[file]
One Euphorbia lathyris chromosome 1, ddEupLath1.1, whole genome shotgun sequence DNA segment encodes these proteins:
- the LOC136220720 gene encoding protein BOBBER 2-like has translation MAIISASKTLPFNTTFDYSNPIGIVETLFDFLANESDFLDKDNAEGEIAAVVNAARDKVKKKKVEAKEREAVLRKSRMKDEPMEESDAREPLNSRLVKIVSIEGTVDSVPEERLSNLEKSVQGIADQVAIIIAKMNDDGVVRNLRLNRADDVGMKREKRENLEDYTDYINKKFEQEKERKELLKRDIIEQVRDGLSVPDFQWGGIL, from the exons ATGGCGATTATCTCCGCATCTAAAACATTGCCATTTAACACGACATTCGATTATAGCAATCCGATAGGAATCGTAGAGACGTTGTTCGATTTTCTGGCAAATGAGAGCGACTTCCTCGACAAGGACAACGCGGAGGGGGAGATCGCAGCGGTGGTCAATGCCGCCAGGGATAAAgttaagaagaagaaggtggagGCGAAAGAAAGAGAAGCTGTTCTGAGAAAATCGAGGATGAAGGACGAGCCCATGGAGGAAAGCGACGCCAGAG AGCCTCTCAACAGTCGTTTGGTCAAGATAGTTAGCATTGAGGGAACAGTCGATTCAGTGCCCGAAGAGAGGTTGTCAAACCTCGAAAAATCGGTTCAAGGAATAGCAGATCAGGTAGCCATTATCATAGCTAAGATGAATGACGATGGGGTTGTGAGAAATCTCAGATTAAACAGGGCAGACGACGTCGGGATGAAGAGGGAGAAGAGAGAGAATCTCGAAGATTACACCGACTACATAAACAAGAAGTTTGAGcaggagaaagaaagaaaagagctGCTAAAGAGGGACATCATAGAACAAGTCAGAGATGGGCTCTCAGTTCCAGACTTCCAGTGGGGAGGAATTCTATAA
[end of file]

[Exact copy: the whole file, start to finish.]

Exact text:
One Euphorbia lathyris chromosome 1, ddEupLath1.1, whole genome shotgun sequence DNA segment encodes these proteins:
- the LOC136220720 gene encoding protein BOBBER 2-like has translation MAIISASKTLPFNTTFDYSNPIGIVETLFDFLANESDFLDKDNAEGEIAAVVNAARDKVKKKKVEAKEREAVLRKSRMKDEPMEESDAREPLNSRLVKIVSIEGTVDSVPEERLSNLEKSVQGIADQVAIIIAKMNDDGVVRNLRLNRADDVGMKREKRENLEDYTDYINKKFEQEKERKELLKRDIIEQVRDGLSVPDFQWGGIL, from the exons ATGGCGATTATCTCCGCATCTAAAACATTGCCATTTAACACGACATTCGATTATAGCAATCCGATAGGAATCGTAGAGACGTTGTTCGATTTTCTGGCAAATGAGAGCGACTTCCTCGACAAGGACAACGCGGAGGGGGAGATCGCAGCGGTGGTCAATGCCGCCAGGGATAAAgttaagaagaagaaggtggagGCGAAAGAAAGAGAAGCTGTTCTGAGAAAATCGAGGATGAAGGACGAGCCCATGGAGGAAAGCGACGCCAGAG AGCCTCTCAACAGTCGTTTGGTCAAGATAGTTAGCATTGAGGGAACAGTCGATTCAGTGCCCGAAGAGAGGTTGTCAAACCTCGAAAAATCGGTTCAAGGAATAGCAGATCAGGTAGCCATTATCATAGCTAAGATGAATGACGATGGGGTTGTGAGAAATCTCAGATTAAACAGGGCAGACGACGTCGGGATGAAGAGGGAGAAGAGAGAGAATCTCGAAGATTACACCGACTACATAAACAAGAAGTTTGAGcaggagaaagaaagaaaagagctGCTAAAGAGGGACATCATAGAACAAGTCAGAGATGGGCTCTCAGTTCCAGACTTCCAGTGGGGAGGAATTCTATAA